I took a test ride & I enjoyed the ride. Seating is not cushy but it took the bumps & pot-holes with ease. The foot pegs are not commuter style & I didn’t like it as i ride commuter bike. but to my surprise my posture was upright. It is even balanced but i was not able to do quick turn maybe because the bike is heavy or i didn’t have the confidence on my riding on a new bike. But vroom it & it literally flied over pot-holed road. It loves to be man-handled but note it on a straight road! The mid-range power just surges & makes you want more. But in slow speed she doesn’t responds well.
About oil cooler its utility as i read is to keep the performance at same level at ideal temp. Gear shift is good but not totally devoid of false neutrals albeit less than previous ones. About top speed they say it goes to 120km/hr but i feel it is exaggerated, plz comment on this. I believe it will go to max 115km/hr. About mileage they tell it will give 45 km/. The styling is a bit of this & that i expected at least a modified tank with new styling but what we get is an attached tank attachment. Yes if you see value 4 money it is good. With 124 kph showing on the orange-lit LCD speedometer of the new Bajaj Pulsar 220 DTS-Fi I’m on, I really should be doing other things. Like figuring out how to get the motorcycle to slow down for the uphill left turn that is coming up quickly.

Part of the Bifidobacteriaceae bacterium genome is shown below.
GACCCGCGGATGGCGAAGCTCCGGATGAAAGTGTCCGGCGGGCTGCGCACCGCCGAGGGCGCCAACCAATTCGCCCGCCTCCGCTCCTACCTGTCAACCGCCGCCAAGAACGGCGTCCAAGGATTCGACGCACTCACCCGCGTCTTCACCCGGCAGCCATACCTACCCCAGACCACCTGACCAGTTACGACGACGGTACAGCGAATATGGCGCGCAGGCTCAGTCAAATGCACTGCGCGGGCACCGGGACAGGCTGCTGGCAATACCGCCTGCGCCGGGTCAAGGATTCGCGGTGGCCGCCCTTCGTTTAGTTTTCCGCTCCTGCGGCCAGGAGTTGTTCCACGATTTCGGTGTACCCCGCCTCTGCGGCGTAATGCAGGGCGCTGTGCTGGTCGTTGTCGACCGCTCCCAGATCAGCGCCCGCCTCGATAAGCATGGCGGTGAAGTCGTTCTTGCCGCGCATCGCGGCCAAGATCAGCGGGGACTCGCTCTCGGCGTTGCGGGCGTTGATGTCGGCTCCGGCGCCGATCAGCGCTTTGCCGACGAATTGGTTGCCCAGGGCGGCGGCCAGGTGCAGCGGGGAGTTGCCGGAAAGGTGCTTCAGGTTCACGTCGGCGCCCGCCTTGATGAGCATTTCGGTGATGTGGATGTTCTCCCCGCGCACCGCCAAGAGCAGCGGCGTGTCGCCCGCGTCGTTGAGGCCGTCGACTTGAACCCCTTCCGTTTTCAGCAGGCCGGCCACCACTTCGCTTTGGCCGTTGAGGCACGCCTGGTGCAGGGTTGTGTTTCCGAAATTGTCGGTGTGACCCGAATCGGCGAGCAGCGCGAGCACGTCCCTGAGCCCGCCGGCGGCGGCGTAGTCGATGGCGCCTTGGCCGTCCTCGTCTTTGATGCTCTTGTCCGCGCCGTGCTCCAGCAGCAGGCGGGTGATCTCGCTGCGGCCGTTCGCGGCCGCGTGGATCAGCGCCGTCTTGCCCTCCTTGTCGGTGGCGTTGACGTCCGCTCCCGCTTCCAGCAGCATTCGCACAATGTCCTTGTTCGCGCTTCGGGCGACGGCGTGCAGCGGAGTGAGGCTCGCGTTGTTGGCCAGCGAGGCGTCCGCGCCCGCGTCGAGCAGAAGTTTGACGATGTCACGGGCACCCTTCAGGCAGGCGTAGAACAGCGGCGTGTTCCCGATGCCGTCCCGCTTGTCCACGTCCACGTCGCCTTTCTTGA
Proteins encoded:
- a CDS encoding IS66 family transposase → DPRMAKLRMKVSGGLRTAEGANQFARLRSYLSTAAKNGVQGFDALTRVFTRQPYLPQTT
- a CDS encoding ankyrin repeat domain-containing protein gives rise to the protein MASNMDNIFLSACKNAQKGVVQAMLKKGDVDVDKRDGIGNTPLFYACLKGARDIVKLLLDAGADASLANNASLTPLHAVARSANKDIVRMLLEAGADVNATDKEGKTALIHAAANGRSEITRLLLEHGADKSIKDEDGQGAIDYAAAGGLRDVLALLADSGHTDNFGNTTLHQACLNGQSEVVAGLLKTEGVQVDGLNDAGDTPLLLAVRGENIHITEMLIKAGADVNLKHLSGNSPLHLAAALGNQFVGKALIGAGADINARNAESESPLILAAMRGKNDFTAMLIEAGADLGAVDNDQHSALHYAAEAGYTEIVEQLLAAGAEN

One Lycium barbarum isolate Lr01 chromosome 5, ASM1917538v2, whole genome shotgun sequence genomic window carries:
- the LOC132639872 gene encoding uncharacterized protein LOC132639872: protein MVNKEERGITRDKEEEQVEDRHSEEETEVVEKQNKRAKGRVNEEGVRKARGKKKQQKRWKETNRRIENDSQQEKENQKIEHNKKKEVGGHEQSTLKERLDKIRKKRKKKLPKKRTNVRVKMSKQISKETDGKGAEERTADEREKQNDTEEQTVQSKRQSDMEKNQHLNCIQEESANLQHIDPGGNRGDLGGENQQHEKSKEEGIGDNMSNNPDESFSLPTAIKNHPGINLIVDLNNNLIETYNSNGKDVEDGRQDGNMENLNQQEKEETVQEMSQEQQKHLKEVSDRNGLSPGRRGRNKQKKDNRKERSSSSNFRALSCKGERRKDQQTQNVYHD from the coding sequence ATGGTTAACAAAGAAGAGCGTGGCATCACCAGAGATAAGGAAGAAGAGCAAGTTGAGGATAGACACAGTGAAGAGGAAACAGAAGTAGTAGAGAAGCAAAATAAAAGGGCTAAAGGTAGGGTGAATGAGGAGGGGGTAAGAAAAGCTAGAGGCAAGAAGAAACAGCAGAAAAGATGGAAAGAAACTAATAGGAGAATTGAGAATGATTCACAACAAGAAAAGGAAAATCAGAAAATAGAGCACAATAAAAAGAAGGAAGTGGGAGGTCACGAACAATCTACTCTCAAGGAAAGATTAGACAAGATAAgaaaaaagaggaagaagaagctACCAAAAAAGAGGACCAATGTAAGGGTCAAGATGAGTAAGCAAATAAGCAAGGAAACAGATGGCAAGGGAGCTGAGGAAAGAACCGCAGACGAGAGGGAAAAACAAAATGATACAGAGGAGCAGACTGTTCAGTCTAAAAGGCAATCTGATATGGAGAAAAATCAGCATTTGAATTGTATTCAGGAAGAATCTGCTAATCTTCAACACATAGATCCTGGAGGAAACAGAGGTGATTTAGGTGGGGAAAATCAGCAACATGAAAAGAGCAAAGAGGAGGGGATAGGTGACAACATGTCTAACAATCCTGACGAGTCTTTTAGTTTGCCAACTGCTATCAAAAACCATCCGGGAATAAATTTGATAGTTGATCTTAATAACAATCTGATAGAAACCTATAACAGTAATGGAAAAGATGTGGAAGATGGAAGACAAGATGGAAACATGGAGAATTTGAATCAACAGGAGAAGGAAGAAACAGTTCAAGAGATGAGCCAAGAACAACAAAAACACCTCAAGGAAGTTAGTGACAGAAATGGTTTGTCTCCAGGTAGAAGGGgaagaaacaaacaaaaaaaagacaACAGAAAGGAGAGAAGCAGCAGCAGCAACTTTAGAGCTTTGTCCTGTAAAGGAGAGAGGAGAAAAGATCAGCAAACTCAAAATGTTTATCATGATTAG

It really isn’t a concern, as the brakes are the best I’ve used. If my visor were dry and my raincoat was still in my kit bag, I’d probably be seeing closer to 135 kph on the speedo right now. On my umpteenth fast-but-not-pushing-it lap of Bajaj’s Chaka plant test-track, I’m impressed with the motorcycle and what it represents. we haven’t had this classy, this fast, this good a performance motorcycle at all. It takes corners with a delightful, eager poise, is accurate like a surgeon’s scalpel and can brake hard with easy confidence. The throttle is superlight and crisp and I can already see all sorts of careless riders using it to scare themselves silly. More importantly, I can see hordes of serious riders grinning in delight. Bajaj’s design brief for the DTS-Fi was to create a no-compromise machine for the performance motorcycle enthusiast. This, they have achieved.
Bajaj Pulsar 200cc Road Test
The DTS-Fi isn’t intimidating, too heavy or bulky for a 220cc bike. Its front fairing is larger than the older Pulsar, packs better weather protection and mounts a pair of attractive and angular mirrors. The fairing additionally supports a unique brace of vertically stacked headlights, which offer chaste white light. We haven’t yet taken the DTS-Fi out at night, but the twin 55W projector low beam and 70mm parabolic high beam assemblies scream potency — with Pulsar trademark twin pilot lights also offering white illumination.